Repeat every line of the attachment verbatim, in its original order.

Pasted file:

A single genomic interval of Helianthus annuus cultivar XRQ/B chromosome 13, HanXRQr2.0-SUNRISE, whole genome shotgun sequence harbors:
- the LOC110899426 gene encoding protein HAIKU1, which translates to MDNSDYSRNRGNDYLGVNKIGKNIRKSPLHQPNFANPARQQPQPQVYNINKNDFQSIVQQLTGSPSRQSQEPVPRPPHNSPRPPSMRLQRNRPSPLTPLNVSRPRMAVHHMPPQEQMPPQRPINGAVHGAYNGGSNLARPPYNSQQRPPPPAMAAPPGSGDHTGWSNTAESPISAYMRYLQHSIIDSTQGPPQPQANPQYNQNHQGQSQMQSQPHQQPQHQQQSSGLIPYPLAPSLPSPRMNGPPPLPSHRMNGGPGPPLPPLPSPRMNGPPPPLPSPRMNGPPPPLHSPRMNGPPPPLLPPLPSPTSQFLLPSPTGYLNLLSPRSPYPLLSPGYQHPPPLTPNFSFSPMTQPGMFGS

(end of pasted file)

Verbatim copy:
A single genomic interval of Helianthus annuus cultivar XRQ/B chromosome 13, HanXRQr2.0-SUNRISE, whole genome shotgun sequence harbors:
- the LOC110899426 gene encoding protein HAIKU1, which translates to MDNSDYSRNRGNDYLGVNKIGKNIRKSPLHQPNFANPARQQPQPQVYNINKNDFQSIVQQLTGSPSRQSQEPVPRPPHNSPRPPSMRLQRNRPSPLTPLNVSRPRMAVHHMPPQEQMPPQRPINGAVHGAYNGGSNLARPPYNSQQRPPPPAMAAPPGSGDHTGWSNTAESPISAYMRYLQHSIIDSTQGPPQPQANPQYNQNHQGQSQMQSQPHQQPQHQQQSSGLIPYPLAPSLPSPRMNGPPPLPSHRMNGGPGPPLPPLPSPRMNGPPPPLPSPRMNGPPPPLHSPRMNGPPPPLLPPLPSPTSQFLLPSPTGYLNLLSPRSPYPLLSPGYQHPPPLTPNFSFSPMTQPGMFGS